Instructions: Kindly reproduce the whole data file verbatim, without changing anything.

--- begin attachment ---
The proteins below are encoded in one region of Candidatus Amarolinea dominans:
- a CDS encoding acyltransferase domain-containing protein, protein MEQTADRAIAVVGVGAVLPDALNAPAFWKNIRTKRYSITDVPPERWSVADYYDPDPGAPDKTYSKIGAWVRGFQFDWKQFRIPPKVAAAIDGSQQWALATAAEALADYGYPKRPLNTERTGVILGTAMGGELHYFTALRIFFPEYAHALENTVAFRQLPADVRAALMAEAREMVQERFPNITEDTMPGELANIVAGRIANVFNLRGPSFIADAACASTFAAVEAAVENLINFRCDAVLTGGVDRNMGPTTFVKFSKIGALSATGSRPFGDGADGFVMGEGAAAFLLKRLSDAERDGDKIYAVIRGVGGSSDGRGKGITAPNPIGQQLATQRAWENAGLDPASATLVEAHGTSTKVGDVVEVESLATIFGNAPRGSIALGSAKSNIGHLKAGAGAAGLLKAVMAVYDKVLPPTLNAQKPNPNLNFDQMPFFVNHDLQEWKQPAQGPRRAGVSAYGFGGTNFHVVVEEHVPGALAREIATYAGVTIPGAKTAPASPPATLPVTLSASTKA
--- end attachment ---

The proteins below are encoded in one region of Candidatus Amarolinea dominans:
- a CDS encoding acyltransferase domain-containing protein, protein MEQTADRAIAVVGVGAVLPDALNAPAFWKNIRTKRYSITDVPPERWSVADYYDPDPGAPDKTYSKIGAWVRGFQFDWKQFRIPPKVAAAIDGSQQWALATAAEALADYGYPKRPLNTERTGVILGTAMGGELHYFTALRIFFPEYAHALENTVAFRQLPADVRAALMAEAREMVQERFPNITEDTMPGELANIVAGRIANVFNLRGPSFIADAACASTFAAVEAAVENLINFRCDAVLTGGVDRNMGPTTFVKFSKIGALSATGSRPFGDGADGFVMGEGAAAFLLKRLSDAERDGDKIYAVIRGVGGSSDGRGKGITAPNPIGQQLATQRAWENAGLDPASATLVEAHGTSTKVGDVVEVESLATIFGNAPRGSIALGSAKSNIGHLKAGAGAAGLLKAVMAVYDKVLPPTLNAQKPNPNLNFDQMPFFVNHDLQEWKQPAQGPRRAGVSAYGFGGTNFHVVVEEHVPGALAREIATYAGVTIPGAKTAPASPPATLPVTLSASTKA